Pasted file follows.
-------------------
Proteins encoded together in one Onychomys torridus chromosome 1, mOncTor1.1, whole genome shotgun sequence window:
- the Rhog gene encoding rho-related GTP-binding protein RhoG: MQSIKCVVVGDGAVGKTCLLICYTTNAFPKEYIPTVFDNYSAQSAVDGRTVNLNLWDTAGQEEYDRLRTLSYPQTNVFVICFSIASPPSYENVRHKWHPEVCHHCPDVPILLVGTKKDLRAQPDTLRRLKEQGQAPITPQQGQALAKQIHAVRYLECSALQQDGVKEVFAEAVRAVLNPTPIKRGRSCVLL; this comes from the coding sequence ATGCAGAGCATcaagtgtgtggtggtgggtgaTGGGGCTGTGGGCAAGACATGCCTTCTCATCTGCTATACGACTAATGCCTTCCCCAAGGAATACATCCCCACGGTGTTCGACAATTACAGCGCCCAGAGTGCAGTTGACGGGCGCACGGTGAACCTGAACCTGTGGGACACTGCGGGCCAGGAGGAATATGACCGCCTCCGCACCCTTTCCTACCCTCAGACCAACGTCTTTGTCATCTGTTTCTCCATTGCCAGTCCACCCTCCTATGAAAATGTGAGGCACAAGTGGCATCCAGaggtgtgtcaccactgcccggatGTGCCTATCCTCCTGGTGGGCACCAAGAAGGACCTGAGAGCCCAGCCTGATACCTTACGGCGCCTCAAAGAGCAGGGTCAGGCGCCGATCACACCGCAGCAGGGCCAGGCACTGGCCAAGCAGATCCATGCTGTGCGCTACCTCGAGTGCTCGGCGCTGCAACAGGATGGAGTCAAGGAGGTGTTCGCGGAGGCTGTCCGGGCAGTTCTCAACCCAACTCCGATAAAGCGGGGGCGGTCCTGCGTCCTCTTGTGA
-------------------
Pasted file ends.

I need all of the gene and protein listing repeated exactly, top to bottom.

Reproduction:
Proteins encoded together in one Onychomys torridus chromosome 1, mOncTor1.1, whole genome shotgun sequence window:
- the Rhog gene encoding rho-related GTP-binding protein RhoG: MQSIKCVVVGDGAVGKTCLLICYTTNAFPKEYIPTVFDNYSAQSAVDGRTVNLNLWDTAGQEEYDRLRTLSYPQTNVFVICFSIASPPSYENVRHKWHPEVCHHCPDVPILLVGTKKDLRAQPDTLRRLKEQGQAPITPQQGQALAKQIHAVRYLECSALQQDGVKEVFAEAVRAVLNPTPIKRGRSCVLL; this comes from the coding sequence ATGCAGAGCATcaagtgtgtggtggtgggtgaTGGGGCTGTGGGCAAGACATGCCTTCTCATCTGCTATACGACTAATGCCTTCCCCAAGGAATACATCCCCACGGTGTTCGACAATTACAGCGCCCAGAGTGCAGTTGACGGGCGCACGGTGAACCTGAACCTGTGGGACACTGCGGGCCAGGAGGAATATGACCGCCTCCGCACCCTTTCCTACCCTCAGACCAACGTCTTTGTCATCTGTTTCTCCATTGCCAGTCCACCCTCCTATGAAAATGTGAGGCACAAGTGGCATCCAGaggtgtgtcaccactgcccggatGTGCCTATCCTCCTGGTGGGCACCAAGAAGGACCTGAGAGCCCAGCCTGATACCTTACGGCGCCTCAAAGAGCAGGGTCAGGCGCCGATCACACCGCAGCAGGGCCAGGCACTGGCCAAGCAGATCCATGCTGTGCGCTACCTCGAGTGCTCGGCGCTGCAACAGGATGGAGTCAAGGAGGTGTTCGCGGAGGCTGTCCGGGCAGTTCTCAACCCAACTCCGATAAAGCGGGGGCGGTCCTGCGTCCTCTTGTGA